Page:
Bottom-up Marketization
After the state-socialist economy collapsed in the 1990s, the regime was no longer able to provide for the people, and up to a million North Koreans lost their lives in the resultant famine. Through this great adversity the North Korean people had to survive by their own strength, so they abandoned defunct work units, got creative, and engaged in illegal market activities and foraging to get food. This led to a process known as “marketization from below.”

North Korean women in particular emerged from more traditional roles to play a key role in this process, and to this day many market activities continue to be female-dominated. The market became the primary source of food for ordinary North Koreans outside the ruling elite, and as food markets gradually grew to encompass a broader range of goods and services, the market mindset and profit motive spread throughout North Korean society.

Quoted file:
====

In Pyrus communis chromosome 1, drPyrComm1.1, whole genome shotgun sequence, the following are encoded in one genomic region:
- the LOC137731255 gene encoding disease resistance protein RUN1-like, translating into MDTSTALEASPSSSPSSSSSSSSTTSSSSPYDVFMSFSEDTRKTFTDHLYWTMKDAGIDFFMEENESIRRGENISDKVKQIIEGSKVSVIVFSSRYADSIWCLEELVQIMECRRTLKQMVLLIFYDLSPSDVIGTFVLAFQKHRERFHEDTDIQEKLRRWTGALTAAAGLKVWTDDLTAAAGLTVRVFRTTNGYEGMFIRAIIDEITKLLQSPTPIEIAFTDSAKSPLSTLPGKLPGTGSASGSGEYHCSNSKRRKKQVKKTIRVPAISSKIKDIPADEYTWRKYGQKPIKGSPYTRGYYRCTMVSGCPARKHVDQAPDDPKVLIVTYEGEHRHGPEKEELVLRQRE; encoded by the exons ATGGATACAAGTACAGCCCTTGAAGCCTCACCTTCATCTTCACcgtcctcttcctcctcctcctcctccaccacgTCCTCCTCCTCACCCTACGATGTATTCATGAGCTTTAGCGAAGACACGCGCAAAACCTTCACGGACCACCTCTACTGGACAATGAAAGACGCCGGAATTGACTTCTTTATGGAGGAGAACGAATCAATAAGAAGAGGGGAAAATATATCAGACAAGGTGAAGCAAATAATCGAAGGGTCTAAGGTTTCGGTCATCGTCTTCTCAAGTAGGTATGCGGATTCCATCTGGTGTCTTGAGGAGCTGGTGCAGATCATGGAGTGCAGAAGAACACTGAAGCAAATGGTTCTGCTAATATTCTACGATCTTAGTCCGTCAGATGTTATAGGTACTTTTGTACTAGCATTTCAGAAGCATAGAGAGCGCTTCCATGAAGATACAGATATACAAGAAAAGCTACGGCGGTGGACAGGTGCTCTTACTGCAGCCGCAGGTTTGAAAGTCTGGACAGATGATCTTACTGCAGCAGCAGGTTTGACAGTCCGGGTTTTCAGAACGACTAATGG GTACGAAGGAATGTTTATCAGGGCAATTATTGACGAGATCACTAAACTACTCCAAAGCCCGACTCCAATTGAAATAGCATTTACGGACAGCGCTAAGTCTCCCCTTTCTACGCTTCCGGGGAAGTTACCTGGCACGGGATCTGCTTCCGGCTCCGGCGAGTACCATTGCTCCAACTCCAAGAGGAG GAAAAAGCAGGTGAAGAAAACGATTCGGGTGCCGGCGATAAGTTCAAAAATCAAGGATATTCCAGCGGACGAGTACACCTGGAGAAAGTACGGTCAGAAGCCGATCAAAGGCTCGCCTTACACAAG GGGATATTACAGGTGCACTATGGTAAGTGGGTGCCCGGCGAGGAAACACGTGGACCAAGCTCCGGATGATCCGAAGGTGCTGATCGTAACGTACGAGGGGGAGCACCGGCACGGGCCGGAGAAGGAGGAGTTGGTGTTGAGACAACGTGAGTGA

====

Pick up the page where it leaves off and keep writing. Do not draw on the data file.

Over the past decade the regime has vacillated between grudging tolerance and active crackdowns on the markets, but the people have proven their resilience. After the 2009 currency reform debacle the regime must now realize that the markets are a fact of life that they must learn to live with.